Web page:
If you are caring and compassionate and like the idea of offering hands-on care and having a lot of contact with patients, a job as a health care assistant (HCA) might be for you.
Where they work
Sometimes known as clinical support workers, nursing assistants, nursing auxiliaries or auxiliary nurses, HCAs work in a variety of settings, including hospitals, prisons, GP surgeries, care homes and hospices. A vital part of the nursing team, HCAs support registered nurses in the delivery of nursing care, and may work with infants, children and young people, the elderly, and those with mental health needs or learning disabilities.
What the job involves
As a healthcare assistant, you will work under the supervision and guidance of qualified nursing staff, and may also work alongside doctors, midwives and other healthcare professionals as part of the wider healthcare team. Day-to-day tasks will differ depending on where you work. If you are based in a hospital, typical duties may include:
- helping patients wash and dress
- serving meals and helping to feed patients
- making beds
- helping people to move around (using equipment to lift and move patients)
- talking to patients, making them comfortable and reassuring them
- tidying the ward
- monitoring patients’ conditions (taking temperatures, pulse, respirations and weight)
In a health centre or GP surgery, you may:
- sterilise medical equipment
- carry out health checks
- restock consulting rooms
- process lab samples
- take blood samples
- offer patients basic health education
Personal qualities and skills
A kind, caring and cheerful disposition is essential for the role. You must be happy to provide hands-on care, which includes helping patients with personal tasks such as washing and toileting. Good communication skills (including active listening), as well as organisation and observational skills are a necessity. You’ll need to have common sense and be able to use your own initiative, as well as follow procedures and work well within a team.
You don’t need any qualifications to work as a HCA – but in order to be hired as one, an employer will want to see that you have relevant experience or aptitude for the job.
Some employers ask for GCSEs (or equivalent) in English and maths, and may also require candidates to have a healthcare qualification, such as BTEC or NVQ.
If you don’t have any experience, such as caring for a relative, it’s worth volunteering or doing some work experience to give you an idea of whether the job is right for you. You may also find apprenticeships in healthcare that can give you experience to apply for HCA posts.
Some employers may require you to pass a background check from the Disclosure and Barring Service (DBS).
What training will I get on the job?
Your employer has a duty to ensure you’re provided with the training you need to do your job, and that you have been assessed as competent for your role. Although there are key areas of practice – such as basic life support, moving and handling, and safeguarding adults and children – the type of training you receive will depend on where you work. A HCA based in a mental health hospital will need different knowledge and skills to one in a GP surgery or working in a residential care home, for example.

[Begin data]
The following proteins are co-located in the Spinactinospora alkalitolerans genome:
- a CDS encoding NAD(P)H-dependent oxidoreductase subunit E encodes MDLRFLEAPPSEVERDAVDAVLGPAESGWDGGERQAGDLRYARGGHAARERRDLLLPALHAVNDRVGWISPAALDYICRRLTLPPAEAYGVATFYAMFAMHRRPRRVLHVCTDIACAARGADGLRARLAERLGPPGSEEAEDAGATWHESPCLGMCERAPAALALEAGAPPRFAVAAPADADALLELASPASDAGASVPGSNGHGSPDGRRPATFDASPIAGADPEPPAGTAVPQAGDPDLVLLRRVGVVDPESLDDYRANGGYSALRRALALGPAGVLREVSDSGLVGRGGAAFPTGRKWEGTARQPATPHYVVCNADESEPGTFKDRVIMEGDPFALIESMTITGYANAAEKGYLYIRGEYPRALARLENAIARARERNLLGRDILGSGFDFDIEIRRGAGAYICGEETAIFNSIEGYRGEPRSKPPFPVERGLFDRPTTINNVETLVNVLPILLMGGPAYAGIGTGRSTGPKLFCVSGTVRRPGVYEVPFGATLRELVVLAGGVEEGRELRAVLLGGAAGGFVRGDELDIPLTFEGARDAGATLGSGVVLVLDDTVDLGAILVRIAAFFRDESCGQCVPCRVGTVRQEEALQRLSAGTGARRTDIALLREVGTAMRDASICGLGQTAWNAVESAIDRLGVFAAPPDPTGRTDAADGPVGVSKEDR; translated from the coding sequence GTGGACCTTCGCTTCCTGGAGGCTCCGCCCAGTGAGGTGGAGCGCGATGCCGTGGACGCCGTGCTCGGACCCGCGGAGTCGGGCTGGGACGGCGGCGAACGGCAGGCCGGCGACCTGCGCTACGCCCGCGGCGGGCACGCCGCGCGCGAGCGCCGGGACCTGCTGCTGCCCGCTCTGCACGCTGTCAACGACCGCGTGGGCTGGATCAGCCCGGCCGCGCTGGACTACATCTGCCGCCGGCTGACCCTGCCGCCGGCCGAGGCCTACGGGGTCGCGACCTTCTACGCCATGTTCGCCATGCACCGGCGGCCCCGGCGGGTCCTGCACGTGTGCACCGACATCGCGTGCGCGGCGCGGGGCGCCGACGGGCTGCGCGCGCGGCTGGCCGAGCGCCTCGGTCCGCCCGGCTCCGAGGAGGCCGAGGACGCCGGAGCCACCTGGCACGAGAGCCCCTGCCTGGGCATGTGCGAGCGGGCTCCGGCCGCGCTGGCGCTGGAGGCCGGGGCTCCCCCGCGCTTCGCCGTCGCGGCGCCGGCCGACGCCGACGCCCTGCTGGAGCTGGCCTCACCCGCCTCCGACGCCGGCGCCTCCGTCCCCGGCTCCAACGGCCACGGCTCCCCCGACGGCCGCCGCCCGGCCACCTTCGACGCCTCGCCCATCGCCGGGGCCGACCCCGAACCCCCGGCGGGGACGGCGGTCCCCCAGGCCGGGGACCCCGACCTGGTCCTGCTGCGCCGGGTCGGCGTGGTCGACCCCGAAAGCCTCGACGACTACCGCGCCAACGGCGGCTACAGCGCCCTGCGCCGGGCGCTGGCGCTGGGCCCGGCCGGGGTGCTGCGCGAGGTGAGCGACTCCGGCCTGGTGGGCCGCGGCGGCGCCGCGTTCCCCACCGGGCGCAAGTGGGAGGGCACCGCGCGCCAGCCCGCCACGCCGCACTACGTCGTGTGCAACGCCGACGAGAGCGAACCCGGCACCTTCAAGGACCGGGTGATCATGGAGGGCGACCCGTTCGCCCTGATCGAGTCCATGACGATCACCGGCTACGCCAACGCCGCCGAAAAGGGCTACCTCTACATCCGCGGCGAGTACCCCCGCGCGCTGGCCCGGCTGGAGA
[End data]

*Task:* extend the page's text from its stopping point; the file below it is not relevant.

Some organisations run formal induction schemes in-house, while others offer courses at further education colleges or through apprenticeships.
As part of your training, you may work towards the Care Certificate. You may also be offered the opportunity to study for qualifications such as the CACHE level 2 Certificate in Healthcare Support Services or CACHE level 2 or 3 Diploma in Clinical Healthcare Support.
How to get the job
If you have limited healthcare experience, be sure to emphasise all your transferable skills on your CV or application form, rather than the details of your previous jobs and education.
Read the person specification carefully, and use the same terminology as the employer, giving concrete examples to show how you meet each of the requirements.
For instance, rather than saying “I have good communication skills”, give an example of how you use communication skills in your current role and any positive feedback you’ve received from customers, colleagues, or patients.
The RCN has produced a handy guide to applications and interviews for those in HCA roles.
Working conditions and salary
HCAs usually work around 37.5 hours a week. You may do shifts, which could involve nights, early starts, evenings, bank holidays and weekends. If you’re based in the community, you’ll travel between patients’ homes, so may need to drive and have your own transport.
HCAs working for the NHS are paid on the Agenda for Change pay system. You would typically start at AfC band 2 (starting at £15,251). With further training and experience, you could apply for posts at bands 3 and 4 as an assistant practitioner (£16,800 – £22,458). Terms and conditions vary in the private sector. As a general guide, you can expect to earn around £15,000 to £18,000 when starting out – and up to £20,000 with experience.
With experience and further training, you could apply for senior healthcare assistant posts. You could then train as an assistant practitioner, or work towards gaining the appropriate qualifications to become a healthcare professional, such as a nurse, podiatrist or midwife.